The Convict Transportation Registers 1788-1868 include records for most of the 163,021 convicts transported to Australia. The collection – the originals for which are held at The National Archives of England and Wales – includes the four transportation registers spanning the 80 years of convict transportation.
Information contained in this important convict collection includes name, date and place of conviction, term of sentence, name of ship, departure date and colony to which convicts were sent. Also included can be occupation, physical description and religion.
Some notable figures from the collection include:
- 39% of male and 35% of female convicts had no prior convictions
- 70% were English, 24% Irish, 5% Scottish and 1% from other parts of the Empire
- The oldest convict transported was over 60 years of age and the youngest just nine years old
- 85% were male and 15% female
- The majority of convicts were illiterate and convicted for crimes of poverty (theft)
- When transportation ended, 40% of Australia’s English speaking population were convicts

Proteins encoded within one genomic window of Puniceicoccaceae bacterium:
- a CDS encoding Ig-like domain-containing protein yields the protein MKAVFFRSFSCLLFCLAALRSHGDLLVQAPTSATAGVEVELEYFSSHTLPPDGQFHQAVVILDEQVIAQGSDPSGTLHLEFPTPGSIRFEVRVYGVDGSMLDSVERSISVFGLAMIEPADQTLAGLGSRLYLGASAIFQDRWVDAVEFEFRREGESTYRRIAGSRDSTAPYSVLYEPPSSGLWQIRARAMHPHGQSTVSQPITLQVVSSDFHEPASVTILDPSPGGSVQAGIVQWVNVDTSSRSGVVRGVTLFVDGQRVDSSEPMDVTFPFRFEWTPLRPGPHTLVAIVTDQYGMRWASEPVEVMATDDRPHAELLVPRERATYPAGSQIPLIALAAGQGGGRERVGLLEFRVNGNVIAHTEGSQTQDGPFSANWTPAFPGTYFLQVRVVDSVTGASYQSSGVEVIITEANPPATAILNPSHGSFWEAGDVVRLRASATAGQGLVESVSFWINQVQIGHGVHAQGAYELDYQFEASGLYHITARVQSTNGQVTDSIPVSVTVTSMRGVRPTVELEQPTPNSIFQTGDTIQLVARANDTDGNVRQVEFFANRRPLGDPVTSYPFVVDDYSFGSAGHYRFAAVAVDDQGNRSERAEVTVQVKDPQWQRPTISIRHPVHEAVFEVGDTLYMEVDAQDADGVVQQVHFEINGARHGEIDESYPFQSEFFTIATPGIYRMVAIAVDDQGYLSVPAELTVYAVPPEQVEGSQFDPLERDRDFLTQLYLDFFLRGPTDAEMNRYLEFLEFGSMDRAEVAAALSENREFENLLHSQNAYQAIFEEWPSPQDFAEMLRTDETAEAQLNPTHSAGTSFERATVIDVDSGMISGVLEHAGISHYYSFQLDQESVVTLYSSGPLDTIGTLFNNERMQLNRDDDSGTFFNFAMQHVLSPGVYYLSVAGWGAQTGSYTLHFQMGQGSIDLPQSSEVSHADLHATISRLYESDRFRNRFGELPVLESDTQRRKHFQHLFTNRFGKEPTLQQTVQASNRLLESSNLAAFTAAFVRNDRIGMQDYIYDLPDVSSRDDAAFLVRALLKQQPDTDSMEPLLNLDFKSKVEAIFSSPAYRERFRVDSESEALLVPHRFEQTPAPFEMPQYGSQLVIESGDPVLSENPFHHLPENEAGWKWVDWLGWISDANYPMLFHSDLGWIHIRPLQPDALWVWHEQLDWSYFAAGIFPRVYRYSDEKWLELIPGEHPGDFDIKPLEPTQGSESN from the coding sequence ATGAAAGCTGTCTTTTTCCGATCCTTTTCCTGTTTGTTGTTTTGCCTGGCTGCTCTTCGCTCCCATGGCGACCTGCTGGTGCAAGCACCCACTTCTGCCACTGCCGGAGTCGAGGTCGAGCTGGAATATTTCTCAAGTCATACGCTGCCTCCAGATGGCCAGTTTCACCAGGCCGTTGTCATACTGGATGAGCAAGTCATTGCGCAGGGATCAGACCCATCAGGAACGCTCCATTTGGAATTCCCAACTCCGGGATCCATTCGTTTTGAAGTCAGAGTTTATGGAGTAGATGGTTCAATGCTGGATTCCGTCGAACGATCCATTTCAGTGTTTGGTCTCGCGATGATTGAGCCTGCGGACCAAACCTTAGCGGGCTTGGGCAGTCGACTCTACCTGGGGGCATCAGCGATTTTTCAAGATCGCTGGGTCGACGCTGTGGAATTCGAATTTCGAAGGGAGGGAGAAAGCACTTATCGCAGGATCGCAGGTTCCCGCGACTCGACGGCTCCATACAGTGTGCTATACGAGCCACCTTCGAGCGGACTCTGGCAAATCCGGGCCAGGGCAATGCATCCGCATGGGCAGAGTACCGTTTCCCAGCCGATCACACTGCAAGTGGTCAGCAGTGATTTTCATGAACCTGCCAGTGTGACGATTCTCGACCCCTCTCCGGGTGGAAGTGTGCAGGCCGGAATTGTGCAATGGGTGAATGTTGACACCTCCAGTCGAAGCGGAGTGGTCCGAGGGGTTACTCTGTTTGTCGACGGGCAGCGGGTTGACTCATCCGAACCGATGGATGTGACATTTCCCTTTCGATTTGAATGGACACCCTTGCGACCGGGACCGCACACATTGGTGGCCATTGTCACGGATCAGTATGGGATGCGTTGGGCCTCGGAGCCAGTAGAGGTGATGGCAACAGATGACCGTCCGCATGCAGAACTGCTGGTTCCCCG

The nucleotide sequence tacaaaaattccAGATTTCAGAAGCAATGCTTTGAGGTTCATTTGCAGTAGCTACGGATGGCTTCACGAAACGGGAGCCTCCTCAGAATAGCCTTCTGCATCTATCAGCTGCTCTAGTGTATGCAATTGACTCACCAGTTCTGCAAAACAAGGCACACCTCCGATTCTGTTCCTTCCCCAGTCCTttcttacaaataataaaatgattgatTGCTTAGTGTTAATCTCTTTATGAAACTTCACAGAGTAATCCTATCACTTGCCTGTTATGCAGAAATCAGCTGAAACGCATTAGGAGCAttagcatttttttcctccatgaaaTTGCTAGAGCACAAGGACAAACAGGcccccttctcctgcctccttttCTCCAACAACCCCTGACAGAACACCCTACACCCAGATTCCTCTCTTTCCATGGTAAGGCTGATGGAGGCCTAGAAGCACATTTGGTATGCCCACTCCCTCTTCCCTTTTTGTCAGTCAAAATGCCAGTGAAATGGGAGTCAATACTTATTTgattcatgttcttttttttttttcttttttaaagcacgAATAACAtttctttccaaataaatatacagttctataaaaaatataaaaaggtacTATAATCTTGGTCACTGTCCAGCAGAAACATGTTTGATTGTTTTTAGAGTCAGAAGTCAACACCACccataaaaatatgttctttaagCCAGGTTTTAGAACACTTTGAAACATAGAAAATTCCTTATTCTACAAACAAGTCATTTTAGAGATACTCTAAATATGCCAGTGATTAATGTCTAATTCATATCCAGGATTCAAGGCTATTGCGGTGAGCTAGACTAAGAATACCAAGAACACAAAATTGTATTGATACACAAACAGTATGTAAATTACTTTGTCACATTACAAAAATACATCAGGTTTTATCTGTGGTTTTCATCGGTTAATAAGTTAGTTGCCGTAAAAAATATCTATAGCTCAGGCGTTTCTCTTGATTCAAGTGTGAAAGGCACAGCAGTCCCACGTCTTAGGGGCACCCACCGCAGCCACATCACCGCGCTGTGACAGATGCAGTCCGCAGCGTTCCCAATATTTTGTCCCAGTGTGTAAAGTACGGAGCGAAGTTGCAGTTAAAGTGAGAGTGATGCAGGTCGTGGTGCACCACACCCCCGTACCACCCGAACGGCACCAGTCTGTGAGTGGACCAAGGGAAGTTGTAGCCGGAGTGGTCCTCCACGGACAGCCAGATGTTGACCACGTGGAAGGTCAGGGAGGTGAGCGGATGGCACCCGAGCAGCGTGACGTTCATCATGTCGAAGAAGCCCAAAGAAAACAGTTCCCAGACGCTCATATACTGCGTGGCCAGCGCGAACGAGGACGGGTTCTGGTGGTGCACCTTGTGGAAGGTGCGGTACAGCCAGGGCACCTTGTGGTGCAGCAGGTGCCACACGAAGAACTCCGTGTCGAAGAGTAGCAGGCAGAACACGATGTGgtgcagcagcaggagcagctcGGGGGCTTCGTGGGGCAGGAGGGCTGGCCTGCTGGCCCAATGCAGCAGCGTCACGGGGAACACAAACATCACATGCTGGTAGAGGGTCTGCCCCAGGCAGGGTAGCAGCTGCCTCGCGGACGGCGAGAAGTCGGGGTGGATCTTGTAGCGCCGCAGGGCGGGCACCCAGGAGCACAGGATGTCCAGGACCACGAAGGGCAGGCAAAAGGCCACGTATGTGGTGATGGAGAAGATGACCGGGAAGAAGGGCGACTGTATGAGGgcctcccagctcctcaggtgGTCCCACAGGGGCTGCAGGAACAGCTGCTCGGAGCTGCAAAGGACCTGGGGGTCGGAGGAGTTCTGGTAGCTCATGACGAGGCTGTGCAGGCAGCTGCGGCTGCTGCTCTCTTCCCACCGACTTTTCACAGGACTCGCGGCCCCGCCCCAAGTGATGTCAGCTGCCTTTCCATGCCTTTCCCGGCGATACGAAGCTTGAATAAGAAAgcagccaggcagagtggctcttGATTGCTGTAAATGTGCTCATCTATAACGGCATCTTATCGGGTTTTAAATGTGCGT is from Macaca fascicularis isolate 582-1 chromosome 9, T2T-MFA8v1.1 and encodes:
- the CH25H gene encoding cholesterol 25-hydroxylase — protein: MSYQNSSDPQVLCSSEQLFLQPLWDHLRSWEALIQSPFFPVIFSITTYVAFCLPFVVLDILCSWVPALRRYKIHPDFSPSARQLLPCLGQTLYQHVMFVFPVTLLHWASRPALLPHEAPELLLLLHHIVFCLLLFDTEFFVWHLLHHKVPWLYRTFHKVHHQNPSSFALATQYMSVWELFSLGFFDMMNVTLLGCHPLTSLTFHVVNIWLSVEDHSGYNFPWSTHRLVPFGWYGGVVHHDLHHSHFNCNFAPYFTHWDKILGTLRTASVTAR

Numerous convicts of note, or whose descendants have gone on to enjoy success or notoriety in Australia, are listed in the records:
- John ‘Red’ Kelly, the father of Ned Kelly, Australia’s most famous bush ranger. An Irishman, Red was sentenced to seven years for stealing two pigs and was sent to Tasmania. Upon release, Red settled in Victoria, married and in 1855 had a son, Edward (aka Ned) who became a folk hero for his defiance of the colonial authorities. He was hanged at Melbourne Gaol in 1880.
- Elizabeth Thackery, the first female convict to have set foot in the country, was sentenced to seven years for the theft of five handkerchiefs, arriving on the First Fleet. She eventually settled in Tasmania, living to the age of 93.
- John Caesar also arrived on the First Fleet, having been convicted for stealing 240 shillings. Caesar originated from the West Indies and was the first black convict to arrive in Australia.
Murderers, pirates, money swindlers and handkerchief thieves – all are listed in detail in this colourful and important collection, which reveals as much about how meticulous the British were in their record keeping as it does about those sent to serve out their sentence in Australia.
Australia’s convict history has always been at the very core of its modern cultural identity, and so it is important that all Australians, whether or not they have convict ancestors, have access. Components of the collection have been available for many years in various state libraries and archives, but Ancestry is pleased to have brought all these records together, and in such a way that they are now easy to access and search.